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Library Information a

Contact: Sharon Rienerth

...for questions and assistance with copyright.

“Copyright is a form of protection provided by the laws of the United States (title 17, U. S. Code) to the authors of “original works of authorship,” including literary, dramatic, musical, artistic, and certain other intellectual works.” 
  • If you reproduce, republish or redistribute something produced by someone else without the copyright holder’s permission, there’s a good chance that you are violating copyright law. 
  • Publicly available information such as material posted on the Internet is not necessarily free from copyright protection. 
  • If using a copyrighted work for an extended period of time or frequently pulling information from the same source, you or our library should purchase the item.  Library owned material can be used as often as needed for classroom/online teaching
  • Copyright infringement can result in fines and jail time. 
  • The Copyright Act includes specific provisions for the use of copyright-protected materials by academic institutions.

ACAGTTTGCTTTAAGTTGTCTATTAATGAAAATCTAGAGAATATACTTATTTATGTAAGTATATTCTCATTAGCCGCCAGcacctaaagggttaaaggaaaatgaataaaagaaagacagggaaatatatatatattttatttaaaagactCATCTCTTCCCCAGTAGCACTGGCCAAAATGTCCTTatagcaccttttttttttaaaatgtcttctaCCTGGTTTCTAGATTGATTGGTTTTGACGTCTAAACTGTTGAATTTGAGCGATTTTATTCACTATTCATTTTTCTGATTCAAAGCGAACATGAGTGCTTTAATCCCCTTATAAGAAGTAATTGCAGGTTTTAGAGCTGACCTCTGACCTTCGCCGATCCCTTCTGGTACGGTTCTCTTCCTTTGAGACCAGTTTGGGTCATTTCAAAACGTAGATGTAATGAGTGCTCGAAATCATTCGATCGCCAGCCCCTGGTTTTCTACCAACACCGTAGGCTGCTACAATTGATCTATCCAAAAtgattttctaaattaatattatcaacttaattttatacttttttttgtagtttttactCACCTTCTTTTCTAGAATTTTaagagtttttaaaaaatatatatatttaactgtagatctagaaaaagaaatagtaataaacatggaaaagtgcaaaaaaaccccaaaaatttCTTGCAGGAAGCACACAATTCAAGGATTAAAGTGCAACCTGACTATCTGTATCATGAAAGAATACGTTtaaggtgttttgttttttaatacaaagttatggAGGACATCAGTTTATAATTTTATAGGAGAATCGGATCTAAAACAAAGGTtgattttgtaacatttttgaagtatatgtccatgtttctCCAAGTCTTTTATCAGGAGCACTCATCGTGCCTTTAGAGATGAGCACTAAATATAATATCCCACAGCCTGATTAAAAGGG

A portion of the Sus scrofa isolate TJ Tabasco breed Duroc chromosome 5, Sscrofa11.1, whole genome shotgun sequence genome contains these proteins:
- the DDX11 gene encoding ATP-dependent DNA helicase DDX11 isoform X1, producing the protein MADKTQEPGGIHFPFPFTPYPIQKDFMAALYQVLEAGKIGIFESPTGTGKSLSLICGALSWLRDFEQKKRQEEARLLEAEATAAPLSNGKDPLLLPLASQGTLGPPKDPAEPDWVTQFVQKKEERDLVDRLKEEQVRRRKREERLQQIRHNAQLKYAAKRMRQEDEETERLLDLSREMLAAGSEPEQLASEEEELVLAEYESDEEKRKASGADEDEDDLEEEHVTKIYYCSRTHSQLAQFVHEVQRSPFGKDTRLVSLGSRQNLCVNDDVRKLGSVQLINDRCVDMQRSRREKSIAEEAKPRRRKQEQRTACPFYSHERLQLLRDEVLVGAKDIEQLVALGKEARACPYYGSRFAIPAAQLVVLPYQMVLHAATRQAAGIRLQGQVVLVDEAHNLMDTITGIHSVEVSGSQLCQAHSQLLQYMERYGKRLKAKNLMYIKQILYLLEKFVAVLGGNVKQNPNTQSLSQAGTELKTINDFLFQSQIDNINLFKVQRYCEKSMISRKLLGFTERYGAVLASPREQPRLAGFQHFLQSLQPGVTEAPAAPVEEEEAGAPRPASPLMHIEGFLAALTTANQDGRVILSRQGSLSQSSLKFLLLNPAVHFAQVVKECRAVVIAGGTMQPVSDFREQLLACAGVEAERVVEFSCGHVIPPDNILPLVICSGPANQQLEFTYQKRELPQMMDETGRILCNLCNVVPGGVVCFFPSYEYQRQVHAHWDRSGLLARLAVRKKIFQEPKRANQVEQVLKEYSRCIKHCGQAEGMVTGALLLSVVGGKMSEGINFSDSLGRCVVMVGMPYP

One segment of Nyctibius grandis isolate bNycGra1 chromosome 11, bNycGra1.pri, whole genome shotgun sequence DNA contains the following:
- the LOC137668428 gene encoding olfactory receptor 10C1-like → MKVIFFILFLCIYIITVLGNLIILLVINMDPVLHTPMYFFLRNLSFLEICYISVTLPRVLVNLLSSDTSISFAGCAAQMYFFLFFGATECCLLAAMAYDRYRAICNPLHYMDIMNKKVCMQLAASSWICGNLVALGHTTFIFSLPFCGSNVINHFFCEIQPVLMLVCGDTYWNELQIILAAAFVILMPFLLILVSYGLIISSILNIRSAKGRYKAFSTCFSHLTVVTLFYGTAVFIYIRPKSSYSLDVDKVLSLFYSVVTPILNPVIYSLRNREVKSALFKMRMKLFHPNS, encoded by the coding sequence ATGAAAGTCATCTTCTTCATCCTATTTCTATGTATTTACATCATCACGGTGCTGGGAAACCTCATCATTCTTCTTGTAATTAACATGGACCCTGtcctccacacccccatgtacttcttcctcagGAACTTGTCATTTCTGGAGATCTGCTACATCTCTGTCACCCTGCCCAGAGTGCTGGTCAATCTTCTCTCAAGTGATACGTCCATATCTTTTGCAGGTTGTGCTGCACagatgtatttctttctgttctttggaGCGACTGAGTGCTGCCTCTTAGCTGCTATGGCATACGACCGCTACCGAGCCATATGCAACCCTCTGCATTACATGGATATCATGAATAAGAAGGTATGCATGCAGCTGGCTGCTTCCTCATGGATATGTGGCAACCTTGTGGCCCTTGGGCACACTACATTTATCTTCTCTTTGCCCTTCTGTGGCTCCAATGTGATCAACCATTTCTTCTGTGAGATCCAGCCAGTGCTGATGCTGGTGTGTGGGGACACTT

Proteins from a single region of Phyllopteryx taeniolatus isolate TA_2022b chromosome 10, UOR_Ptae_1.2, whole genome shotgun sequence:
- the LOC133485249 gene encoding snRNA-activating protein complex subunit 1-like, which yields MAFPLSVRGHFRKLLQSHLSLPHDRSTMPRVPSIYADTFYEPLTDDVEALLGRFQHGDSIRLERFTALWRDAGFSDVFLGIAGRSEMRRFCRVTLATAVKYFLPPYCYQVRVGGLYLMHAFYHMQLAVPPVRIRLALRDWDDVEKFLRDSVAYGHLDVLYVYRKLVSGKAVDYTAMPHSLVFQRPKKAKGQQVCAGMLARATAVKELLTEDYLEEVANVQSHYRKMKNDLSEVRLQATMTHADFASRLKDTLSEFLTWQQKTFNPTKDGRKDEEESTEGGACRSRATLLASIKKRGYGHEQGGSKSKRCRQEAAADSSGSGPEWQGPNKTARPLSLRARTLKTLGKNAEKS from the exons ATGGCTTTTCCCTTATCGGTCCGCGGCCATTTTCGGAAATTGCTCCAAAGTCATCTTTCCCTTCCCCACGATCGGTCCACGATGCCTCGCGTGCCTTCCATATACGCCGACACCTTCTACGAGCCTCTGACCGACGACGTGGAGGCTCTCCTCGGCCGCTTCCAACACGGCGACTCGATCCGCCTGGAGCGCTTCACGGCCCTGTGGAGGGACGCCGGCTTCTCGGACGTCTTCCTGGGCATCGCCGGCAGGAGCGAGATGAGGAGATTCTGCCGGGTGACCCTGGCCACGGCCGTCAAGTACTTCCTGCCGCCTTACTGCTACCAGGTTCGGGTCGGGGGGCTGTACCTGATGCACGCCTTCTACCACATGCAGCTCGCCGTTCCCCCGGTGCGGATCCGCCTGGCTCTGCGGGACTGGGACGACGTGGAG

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Fair Use 

Fair use allows unlicensed use of copyright-protected works in certain circumstances such as criticism, comment, news reporting, teaching, scholarship, and research. Consider the following four factors in evaluating a question of fair use:
  • Purpose and character of the use, including whether the use is of a commercial nature or is for nonprofit educational purposes:
  • Nature of the copyrighted work
  • Amount and substantiality of the portion used in relation to the copyrighted work as a whole
  • Effect of the use upon the potential market for or value of the copyrighted work.

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  • Providing a link to the electronic resource is the safest way to avoid licensing infringement.  
  • A single photocopy can be “checked-out” to individuals to photocopy.  Materials placed on traditional reserve are available in paper form. You can place purchased materials on reserve without obtaining copyright permission. However, making multiple copies of these materials and placing those copies on reserve does require copyright permission.  


Contact the publisher or author to ask for permission to reuse their work. Keep their response in your file! Here are some key points to mention when asking for permission:
  • The reason you will be using the material.
  • Why you will be using it. Let the copyright holder know you will be using it for educational use. 
  • Provide the beginning and ending dates you will be using the item. 
  • Describe your audience.
  • Ensure the copyright holder you will not be using their work for profit.

Mercy College of Ohio Library |  419-251-1700  | email: